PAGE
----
The Vizsla breed lays a strong claim to being one of the oldest documented sporting dogs in the world. The Magyar tribes which wandered the Russian Steppes and lived in the Carpathian basin during the eighth century, were known to hunt extensively when not breeding cattle. An anonymous scribe of Hungarian King Adelbert III (1235 – 1270) wrote about the history and wanderings of the Magyars, including their use of the yellow pointing dogs called the “Vizsla”. Early illustrations of this dog appear in chronicles written by the Carmelite Friars in 1357. Other Hungarian documented references to the Vizsla appear in the 1500s.

There is little doubt that the basic Vizsla was crossbred throughout the centuries with other breeds, including hounds. The Magyars apparently always took such crosses back to the basic Vizsla because hound noses are black and the true Vizsla nose is brown or flesh coloured. Even today, the resemblance of the Vizsla is closer to the lighter wild dogs of the Russian Steppes in colour and quality of coat.

The Vizslas were companion dogs of the early warlords and barons and kings. Their blood was preserved pure for centuries by the land owning aristocracy and held in high esteem by their owners.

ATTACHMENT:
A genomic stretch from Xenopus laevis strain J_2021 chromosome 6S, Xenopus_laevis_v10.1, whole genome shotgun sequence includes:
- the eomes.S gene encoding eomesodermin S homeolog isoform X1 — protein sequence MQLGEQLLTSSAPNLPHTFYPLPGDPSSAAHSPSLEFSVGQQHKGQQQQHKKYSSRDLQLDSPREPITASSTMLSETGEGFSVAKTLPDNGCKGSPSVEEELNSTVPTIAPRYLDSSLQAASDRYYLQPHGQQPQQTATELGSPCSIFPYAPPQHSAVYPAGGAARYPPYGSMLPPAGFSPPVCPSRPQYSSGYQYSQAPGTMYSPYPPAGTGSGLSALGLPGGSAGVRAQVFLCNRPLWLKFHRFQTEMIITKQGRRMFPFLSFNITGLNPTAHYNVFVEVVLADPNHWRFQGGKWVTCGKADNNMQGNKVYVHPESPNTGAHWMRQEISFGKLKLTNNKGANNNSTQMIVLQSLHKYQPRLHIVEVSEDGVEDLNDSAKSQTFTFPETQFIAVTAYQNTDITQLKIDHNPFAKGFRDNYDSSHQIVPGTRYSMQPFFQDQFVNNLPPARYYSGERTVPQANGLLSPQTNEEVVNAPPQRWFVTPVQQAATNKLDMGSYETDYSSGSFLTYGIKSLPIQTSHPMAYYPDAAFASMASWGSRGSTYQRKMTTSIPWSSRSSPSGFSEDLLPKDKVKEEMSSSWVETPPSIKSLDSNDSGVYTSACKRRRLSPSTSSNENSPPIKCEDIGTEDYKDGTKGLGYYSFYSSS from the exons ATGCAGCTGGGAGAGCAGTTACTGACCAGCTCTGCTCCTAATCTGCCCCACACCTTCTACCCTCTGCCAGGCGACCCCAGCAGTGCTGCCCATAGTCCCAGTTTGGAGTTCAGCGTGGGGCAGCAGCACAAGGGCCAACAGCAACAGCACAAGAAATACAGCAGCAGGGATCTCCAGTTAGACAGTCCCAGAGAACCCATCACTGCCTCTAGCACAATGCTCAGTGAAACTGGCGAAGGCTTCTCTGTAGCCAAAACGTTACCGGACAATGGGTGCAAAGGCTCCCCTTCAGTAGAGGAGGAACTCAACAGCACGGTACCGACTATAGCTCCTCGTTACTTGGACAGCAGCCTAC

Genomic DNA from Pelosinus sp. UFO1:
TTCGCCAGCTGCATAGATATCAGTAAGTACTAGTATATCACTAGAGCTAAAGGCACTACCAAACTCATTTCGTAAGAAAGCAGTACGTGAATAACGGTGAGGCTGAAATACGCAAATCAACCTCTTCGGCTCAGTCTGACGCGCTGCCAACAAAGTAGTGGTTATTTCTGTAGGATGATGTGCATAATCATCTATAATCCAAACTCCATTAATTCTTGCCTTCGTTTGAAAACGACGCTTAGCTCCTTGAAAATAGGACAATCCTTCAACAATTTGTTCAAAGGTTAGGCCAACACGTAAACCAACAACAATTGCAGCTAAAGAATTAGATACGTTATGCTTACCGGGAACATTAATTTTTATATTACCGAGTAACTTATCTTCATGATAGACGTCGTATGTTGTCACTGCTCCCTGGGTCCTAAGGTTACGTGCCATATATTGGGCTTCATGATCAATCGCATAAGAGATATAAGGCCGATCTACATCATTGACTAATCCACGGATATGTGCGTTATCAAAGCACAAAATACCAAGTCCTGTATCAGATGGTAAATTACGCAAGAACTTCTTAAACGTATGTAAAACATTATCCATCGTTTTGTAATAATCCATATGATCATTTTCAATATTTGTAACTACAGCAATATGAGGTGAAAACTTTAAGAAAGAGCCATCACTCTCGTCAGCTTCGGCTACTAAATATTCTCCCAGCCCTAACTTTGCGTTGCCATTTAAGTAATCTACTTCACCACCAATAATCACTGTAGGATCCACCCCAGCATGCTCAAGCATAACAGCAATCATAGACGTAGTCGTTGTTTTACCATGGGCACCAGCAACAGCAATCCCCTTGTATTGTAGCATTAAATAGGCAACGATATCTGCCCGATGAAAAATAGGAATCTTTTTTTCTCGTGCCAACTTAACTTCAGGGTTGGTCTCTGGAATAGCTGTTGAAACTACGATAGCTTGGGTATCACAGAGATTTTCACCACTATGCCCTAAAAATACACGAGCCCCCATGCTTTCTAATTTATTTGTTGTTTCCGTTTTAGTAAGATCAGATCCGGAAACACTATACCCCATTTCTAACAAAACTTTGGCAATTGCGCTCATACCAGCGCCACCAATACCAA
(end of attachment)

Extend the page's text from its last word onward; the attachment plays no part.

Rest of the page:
The Vizsla has survived the Turkish occupation, the Hungarian Civil Wars, World Wars I and II, and the Russian occupancy. Late in the 19th century, the Vizsla suffered a decline and during the Second World War, came close to becoming extinct. In 1945, when the Russian occupation forces invaded Hungary, many of the wealthy aristocrats were forced to flee their beloved land. Several were able to smuggle their Vizslas and pedigree records out of the country. These owners fled to various parts of Europe and North America with their dogs and from this small, remaining Vizsla stock are descended our present day dogs. Some of these Hungarians came to Canada and the United States in the early 1950’s and brought their dogs with them.

The first Vizsla imported into USA was out of Austria several years after the first Vizsla into Canada. Her name was Sari (see picture above).  For more history on Vizslas in America, please visit Vizsla Club of America.

Sources: 

Versatile Vizsla, Marion Coffman, Alpine Publications Inc., Loveland , CO, 1991
The Vizsla, B.C. Boggs, Glenbrier Publishing Co., Jackson, Ohio, 1982
Your Vizsla, J.X. Strauz & J. Cunningham, Delinger Books, Fairfax, Virginia, 1973.